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Caring for a Lifetime: Buikema Family Shares Their Providence Stories

The Buikema Family

After enjoying years of success in the technology consulting world, Bill Buikema was exploring new opportunities for himself and his business. He and Providence CEO Rich Schutt had stayed in touch, having been high school and college classmates, and Bill learned that Providence had also entered the technology world.

 “In 2001, we decided to merge the two companies,” Bill said. “It was a great fit.”

Bill wasn’t new to Providence. “I had a long-time understanding of the mission of Providence,” he says. “Family members going back to my mom’s parents were served by Providence, and my mother’s aunt and brother were also at Providence communities. Providence had been part of my family for years.” Bill Buikema

Bill’s understanding of the mission was what made him the right person to help create a vision for how the growth of technology could make a creative revenue stream long-term for the division that would soon be named ProviNET.

After three years, ProviNET had a good base of technology leadership, and Bill started a new chapter in his career at Providence when he joined the Advancement Team. For the next 17 years, Bill dedicated himself to promoting the mission and ministry of Providence. “I felt so connected to it,” he says. “I knew that there was this forgotten generation of aging people that Providence stepped in to serve.”

Bill’s daughter-in-law Michelle Buikema was a nurse looking to work for a compassionate organization, and she also chose Providence. Michelle had dreamed of becoming a nurse since she was a child, probably inspired by her own health challenges.

“When I was born, I weighed a pound a half,” Michelle says. “Doctors told my parents that I’d always have health challenges. After beginning life that way and proving everyone wrong, I’ve never let anything get in my way.”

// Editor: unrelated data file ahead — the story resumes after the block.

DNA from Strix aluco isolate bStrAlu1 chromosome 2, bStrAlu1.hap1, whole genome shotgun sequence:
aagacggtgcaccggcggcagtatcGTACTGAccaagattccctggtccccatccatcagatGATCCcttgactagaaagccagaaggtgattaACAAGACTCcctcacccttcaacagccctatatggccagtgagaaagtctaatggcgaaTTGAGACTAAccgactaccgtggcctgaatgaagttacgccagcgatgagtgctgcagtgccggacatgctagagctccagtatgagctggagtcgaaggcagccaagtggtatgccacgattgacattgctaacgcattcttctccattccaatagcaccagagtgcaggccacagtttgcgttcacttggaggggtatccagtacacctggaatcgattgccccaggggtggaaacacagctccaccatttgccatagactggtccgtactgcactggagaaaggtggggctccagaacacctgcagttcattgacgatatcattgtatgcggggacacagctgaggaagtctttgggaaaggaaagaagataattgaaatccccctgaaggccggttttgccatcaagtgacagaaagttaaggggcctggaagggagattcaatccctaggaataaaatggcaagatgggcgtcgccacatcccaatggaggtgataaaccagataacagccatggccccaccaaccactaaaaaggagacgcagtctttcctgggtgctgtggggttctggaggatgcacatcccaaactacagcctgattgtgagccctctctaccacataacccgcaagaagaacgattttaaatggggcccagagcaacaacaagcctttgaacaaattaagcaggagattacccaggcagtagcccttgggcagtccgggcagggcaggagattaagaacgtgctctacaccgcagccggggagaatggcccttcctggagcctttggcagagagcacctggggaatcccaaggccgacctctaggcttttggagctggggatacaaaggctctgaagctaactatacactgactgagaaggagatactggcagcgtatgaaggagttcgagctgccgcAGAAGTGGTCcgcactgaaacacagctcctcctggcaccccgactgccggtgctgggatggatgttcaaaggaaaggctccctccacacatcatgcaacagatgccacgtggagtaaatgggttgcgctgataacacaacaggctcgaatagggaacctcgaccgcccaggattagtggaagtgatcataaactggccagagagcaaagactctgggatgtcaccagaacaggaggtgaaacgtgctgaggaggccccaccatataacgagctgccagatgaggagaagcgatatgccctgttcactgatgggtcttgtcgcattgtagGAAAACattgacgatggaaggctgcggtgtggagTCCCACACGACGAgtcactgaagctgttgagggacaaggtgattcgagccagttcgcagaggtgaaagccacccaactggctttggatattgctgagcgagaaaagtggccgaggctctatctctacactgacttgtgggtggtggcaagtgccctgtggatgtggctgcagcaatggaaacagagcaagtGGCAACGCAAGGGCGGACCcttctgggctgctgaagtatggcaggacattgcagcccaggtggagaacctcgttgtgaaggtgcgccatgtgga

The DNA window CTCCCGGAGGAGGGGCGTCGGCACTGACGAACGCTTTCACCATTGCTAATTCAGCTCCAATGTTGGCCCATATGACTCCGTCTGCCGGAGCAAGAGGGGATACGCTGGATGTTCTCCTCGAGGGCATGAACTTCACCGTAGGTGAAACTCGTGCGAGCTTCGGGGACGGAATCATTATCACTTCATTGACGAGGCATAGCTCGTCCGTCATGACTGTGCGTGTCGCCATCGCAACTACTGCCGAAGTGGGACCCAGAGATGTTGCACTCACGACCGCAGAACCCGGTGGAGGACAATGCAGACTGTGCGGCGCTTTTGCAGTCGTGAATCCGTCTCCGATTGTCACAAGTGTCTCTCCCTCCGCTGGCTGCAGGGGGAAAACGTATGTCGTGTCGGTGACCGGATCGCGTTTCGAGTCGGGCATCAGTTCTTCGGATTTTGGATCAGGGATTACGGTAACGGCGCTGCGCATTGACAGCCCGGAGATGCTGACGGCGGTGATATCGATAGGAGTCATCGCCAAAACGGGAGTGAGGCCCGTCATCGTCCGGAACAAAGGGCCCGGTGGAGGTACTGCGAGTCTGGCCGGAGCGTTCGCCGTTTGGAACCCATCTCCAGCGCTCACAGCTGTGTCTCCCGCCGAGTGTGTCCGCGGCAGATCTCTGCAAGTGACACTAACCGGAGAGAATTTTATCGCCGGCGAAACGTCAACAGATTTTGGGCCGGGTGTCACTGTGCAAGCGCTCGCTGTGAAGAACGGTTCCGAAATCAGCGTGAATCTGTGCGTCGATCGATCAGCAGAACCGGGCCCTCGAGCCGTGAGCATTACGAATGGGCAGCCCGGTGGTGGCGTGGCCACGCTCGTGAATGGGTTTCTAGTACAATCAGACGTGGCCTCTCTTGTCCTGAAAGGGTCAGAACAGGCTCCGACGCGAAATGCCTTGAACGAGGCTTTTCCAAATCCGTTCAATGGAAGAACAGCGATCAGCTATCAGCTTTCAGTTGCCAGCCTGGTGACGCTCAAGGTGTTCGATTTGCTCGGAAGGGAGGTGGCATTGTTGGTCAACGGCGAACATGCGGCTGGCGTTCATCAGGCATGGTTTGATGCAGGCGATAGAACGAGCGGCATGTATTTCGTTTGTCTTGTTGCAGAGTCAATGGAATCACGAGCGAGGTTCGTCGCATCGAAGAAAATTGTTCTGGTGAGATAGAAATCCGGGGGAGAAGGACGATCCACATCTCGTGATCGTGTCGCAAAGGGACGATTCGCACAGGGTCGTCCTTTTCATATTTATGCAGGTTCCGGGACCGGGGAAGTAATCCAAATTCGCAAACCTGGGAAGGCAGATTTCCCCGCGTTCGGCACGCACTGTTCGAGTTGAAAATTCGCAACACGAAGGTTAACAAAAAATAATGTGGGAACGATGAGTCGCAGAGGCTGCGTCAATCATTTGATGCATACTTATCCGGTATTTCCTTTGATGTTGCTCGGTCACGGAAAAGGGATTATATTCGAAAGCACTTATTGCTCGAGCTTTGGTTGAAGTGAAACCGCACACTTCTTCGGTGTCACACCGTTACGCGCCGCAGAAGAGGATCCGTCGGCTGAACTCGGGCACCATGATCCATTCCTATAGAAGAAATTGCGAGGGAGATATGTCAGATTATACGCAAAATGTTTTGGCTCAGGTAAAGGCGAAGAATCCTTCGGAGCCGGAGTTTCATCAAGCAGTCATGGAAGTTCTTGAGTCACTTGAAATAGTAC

After joining the Providence team, she immediately understood why Bill spoke so highly of Providence. She served in various facility and leadership roles for Providence.  It was during this time that the then-Vice President of Clinical Services, Mary Kay Kacmarek, recognized her passion for nursing, encouraging her to continue her education and pursue her master’s degree.  She’s proud of the work she did during that time and the  clinical programs she worked on to advance the knowledge and skills of Providence nurses. Michelle Buikema

For the Buikema family,  the need for quality care became most apparent when Bill’s wife Debbie needed hospice care. “Providence Hospice served her, and all of us, in such a beautiful way,” Bill says. “These caring angels came to us at such a vulnerable, hard time and just carried us through.”

Michelle began working in the hospice program herself, and she and Mary Kay started Providence Hospice’s Palliative Care program in Illinois. Later, Michelle also worked to build Indiana’s Palliative Care program. She remains dedicated to striving to “doing better” in healthcare. Michelle now serves as a Nurse Practitioner for Providence Hospice.

“Michelle is a remarkable person,” Bill says. “I’m so proud of her. She knows our mission, what it means and why we do it. It’s so satisfying to know that the family connection to the ministry is carried into the next generation.”

For Michelle, the faith component makes the biggest difference for the work she does. “For me, it’s just knowing that we can be expressive with our faith,” she says. “The faith piece is huge. It’s a big part of who we are as a family. It speaks volumes to the care that Providence provides.”

To date the Buikemas have had eight relatives served by Providence, and they both feel it was a blessing and comfort to be confident in the care each person received, but also to know that the work they do promotes care they trust.

“It’s such an added peace of mind that people are getting the care they deserve,” Michelle says. “Yes, Providence has served my actual family. But I treat each person as if they are part of my family, too. That’s the Providence difference.”





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